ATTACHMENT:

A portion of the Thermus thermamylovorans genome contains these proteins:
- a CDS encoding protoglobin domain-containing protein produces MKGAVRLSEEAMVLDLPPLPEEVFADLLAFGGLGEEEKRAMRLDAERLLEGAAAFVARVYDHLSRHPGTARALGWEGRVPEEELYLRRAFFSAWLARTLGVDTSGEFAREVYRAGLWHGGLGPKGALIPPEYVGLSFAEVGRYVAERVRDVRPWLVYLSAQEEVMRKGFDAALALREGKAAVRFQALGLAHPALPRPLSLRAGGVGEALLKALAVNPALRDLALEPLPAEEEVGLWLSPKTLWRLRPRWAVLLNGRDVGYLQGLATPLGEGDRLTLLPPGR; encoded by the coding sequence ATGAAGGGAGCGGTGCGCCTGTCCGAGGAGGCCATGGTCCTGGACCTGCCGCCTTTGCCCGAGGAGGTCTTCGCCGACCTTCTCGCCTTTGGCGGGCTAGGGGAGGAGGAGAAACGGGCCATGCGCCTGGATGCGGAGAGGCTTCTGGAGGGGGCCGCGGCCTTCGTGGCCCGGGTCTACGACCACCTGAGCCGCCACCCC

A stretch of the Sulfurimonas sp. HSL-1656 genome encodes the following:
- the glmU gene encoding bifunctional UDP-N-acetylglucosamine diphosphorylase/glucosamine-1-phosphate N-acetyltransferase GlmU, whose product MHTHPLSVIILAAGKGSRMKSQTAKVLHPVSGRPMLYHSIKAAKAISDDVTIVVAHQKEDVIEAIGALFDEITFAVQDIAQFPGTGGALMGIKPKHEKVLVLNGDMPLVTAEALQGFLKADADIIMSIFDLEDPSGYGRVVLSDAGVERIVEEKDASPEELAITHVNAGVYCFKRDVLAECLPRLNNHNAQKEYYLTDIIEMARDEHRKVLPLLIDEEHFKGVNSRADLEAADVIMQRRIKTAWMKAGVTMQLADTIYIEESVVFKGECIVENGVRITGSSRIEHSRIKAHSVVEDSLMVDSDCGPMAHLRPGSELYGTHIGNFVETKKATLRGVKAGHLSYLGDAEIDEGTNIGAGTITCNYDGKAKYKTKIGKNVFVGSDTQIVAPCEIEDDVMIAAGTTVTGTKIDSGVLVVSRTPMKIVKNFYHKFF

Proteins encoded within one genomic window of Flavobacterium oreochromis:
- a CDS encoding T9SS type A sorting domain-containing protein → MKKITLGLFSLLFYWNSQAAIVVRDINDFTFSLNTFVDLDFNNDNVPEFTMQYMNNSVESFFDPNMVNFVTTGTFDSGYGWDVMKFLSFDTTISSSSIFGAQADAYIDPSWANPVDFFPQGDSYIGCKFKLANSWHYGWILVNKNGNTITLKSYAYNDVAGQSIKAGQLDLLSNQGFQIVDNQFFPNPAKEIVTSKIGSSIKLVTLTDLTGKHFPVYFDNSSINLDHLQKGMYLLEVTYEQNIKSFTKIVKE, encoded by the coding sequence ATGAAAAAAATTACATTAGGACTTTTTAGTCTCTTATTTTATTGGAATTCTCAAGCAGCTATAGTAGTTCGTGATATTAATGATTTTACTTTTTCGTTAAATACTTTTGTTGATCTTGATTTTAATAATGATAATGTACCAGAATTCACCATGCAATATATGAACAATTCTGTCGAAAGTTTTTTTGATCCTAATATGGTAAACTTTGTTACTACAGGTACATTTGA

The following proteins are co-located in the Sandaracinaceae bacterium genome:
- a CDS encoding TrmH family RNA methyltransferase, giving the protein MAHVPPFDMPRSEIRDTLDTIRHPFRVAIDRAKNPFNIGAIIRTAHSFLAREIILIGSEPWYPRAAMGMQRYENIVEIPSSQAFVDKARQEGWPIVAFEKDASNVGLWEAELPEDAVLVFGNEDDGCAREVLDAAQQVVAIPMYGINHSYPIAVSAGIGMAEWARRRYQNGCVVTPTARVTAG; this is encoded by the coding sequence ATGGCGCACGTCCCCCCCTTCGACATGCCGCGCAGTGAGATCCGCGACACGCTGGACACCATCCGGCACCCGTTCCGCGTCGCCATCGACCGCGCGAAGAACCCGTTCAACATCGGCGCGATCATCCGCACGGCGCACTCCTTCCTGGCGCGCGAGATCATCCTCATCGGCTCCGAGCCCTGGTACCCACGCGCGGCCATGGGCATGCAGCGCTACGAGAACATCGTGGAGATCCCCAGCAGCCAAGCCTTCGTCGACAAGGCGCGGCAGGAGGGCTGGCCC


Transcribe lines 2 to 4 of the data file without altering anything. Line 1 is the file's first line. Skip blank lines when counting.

- a CDS encoding protoglobin domain-containing protein produces MKGAVRLSEEAMVLDLPPLPEEVFADLLAFGGLGEEEKRAMRLDAERLLEGAAAFVARVYDHLSRHPGTARALGWEGRVPEEELYLRRAFFSAWLARTLGVDTSGEFAREVYRAGLWHGGLGPKGALIPPEYVGLSFAEVGRYVAERVRDVRPWLVYLSAQEEVMRKGFDAALALREGKAAVRFQALGLAHPALPRPLSLRAGGVGEALLKALAVNPALRDLALEPLPAEEEVGLWLSPKTLWRLRPRWAVLLNGRDVGYLQGLATPLGEGDRLTLLPPGR; encoded by the coding sequence ATGAAGGGAGCGGTGCGCCTGTCCGAGGAGGCCATGGTCCTGGACCTGCCGCCTTTGCCCGAGGAGGTCTTCGCCGACCTTCTCGCCTTTGGCGGGCTAGGGGAGGAGGAGAAACGGGCCATGCGCCTGGATGCGGAGAGGCTTCTGGAGGGGGCCGCGGCCTTCGTGGCCCGGGTCTACGACCACCTGAGCCGCCACCCC

A stretch of the Sulfurimonas sp. HSL-1656 genome encodes the following:
- the glmU gene encoding bifunctional UDP-N-acetylglucosamine diphosphorylase/glucosamine-1-phosphate N-acetyltransferase GlmU, whose product MHTHPLSVIILAAGKGSRMKSQTAKVLHPVSGRPMLYHSIKAAKAISDDVTIVVAHQKEDVIEAIGALFDEITFAVQDIAQFPGTGGALMGIKPKHEKVLVLNGDMPLVTAEALQGFLKADADIIMSIFDLEDPSGYGRVVLSDAGVERIVEEKDASPEELAITHVNAGVYCFKRDVLAECLPRLNNHNAQKEYYLTDIIEMARDEHRKVLPLLIDEEHFKGVNSRADLEAADVIMQRRIKTAWMKAGVTMQLADTIYIEESVVFKGECIVENGVRITGSSRIEHSRIKAHSVVEDSLMVDSDCGPMAHLRPGSELYGTHIGNFVETKKATLRGVKAGHLSYLGDAEIDEGTNIGAGTITCNYDGKAKYKTKIGKNVFVGSDTQIVAPCEIEDDVMIAAGTTVTGTKIDSGVLVVSRTPMKIVKNFYHKFF